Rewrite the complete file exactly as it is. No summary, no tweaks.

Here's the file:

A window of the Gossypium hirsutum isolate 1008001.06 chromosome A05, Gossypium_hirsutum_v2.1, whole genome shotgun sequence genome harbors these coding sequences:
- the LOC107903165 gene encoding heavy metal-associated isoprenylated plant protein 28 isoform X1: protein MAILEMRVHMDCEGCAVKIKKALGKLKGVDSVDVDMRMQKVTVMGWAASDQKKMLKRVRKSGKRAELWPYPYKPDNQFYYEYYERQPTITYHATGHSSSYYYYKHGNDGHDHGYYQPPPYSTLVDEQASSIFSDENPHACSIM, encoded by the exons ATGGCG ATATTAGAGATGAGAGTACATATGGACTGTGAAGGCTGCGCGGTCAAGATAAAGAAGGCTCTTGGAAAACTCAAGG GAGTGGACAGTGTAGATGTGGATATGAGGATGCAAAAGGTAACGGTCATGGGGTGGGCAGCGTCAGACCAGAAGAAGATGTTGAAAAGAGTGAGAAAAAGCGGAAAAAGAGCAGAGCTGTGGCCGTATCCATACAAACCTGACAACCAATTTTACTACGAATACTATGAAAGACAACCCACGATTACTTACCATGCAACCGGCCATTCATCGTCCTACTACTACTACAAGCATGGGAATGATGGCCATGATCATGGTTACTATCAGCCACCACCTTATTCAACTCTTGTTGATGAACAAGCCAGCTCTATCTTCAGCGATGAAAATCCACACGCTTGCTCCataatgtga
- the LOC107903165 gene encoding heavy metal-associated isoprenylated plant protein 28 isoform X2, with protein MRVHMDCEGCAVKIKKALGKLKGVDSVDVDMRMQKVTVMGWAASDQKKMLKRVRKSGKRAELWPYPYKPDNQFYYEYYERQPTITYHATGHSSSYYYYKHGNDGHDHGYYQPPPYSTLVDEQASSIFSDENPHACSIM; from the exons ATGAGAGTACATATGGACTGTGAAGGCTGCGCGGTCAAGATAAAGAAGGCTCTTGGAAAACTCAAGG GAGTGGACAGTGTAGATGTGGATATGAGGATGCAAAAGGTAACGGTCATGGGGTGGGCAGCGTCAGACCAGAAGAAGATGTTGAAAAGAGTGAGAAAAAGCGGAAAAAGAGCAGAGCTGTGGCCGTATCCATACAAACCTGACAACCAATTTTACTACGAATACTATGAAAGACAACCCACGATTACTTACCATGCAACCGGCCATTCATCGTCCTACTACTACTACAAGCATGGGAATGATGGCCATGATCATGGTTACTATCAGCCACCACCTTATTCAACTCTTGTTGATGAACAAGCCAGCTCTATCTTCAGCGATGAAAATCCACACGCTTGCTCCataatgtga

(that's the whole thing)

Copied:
A window of the Gossypium hirsutum isolate 1008001.06 chromosome A05, Gossypium_hirsutum_v2.1, whole genome shotgun sequence genome harbors these coding sequences:
- the LOC107903165 gene encoding heavy metal-associated isoprenylated plant protein 28 isoform X1: protein MAILEMRVHMDCEGCAVKIKKALGKLKGVDSVDVDMRMQKVTVMGWAASDQKKMLKRVRKSGKRAELWPYPYKPDNQFYYEYYERQPTITYHATGHSSSYYYYKHGNDGHDHGYYQPPPYSTLVDEQASSIFSDENPHACSIM, encoded by the exons ATGGCG ATATTAGAGATGAGAGTACATATGGACTGTGAAGGCTGCGCGGTCAAGATAAAGAAGGCTCTTGGAAAACTCAAGG GAGTGGACAGTGTAGATGTGGATATGAGGATGCAAAAGGTAACGGTCATGGGGTGGGCAGCGTCAGACCAGAAGAAGATGTTGAAAAGAGTGAGAAAAAGCGGAAAAAGAGCAGAGCTGTGGCCGTATCCATACAAACCTGACAACCAATTTTACTACGAATACTATGAAAGACAACCCACGATTACTTACCATGCAACCGGCCATTCATCGTCCTACTACTACTACAAGCATGGGAATGATGGCCATGATCATGGTTACTATCAGCCACCACCTTATTCAACTCTTGTTGATGAACAAGCCAGCTCTATCTTCAGCGATGAAAATCCACACGCTTGCTCCataatgtga
- the LOC107903165 gene encoding heavy metal-associated isoprenylated plant protein 28 isoform X2, with protein MRVHMDCEGCAVKIKKALGKLKGVDSVDVDMRMQKVTVMGWAASDQKKMLKRVRKSGKRAELWPYPYKPDNQFYYEYYERQPTITYHATGHSSSYYYYKHGNDGHDHGYYQPPPYSTLVDEQASSIFSDENPHACSIM; from the exons ATGAGAGTACATATGGACTGTGAAGGCTGCGCGGTCAAGATAAAGAAGGCTCTTGGAAAACTCAAGG GAGTGGACAGTGTAGATGTGGATATGAGGATGCAAAAGGTAACGGTCATGGGGTGGGCAGCGTCAGACCAGAAGAAGATGTTGAAAAGAGTGAGAAAAAGCGGAAAAAGAGCAGAGCTGTGGCCGTATCCATACAAACCTGACAACCAATTTTACTACGAATACTATGAAAGACAACCCACGATTACTTACCATGCAACCGGCCATTCATCGTCCTACTACTACTACAAGCATGGGAATGATGGCCATGATCATGGTTACTATCAGCCACCACCTTATTCAACTCTTGTTGATGAACAAGCCAGCTCTATCTTCAGCGATGAAAATCCACACGCTTGCTCCataatgtga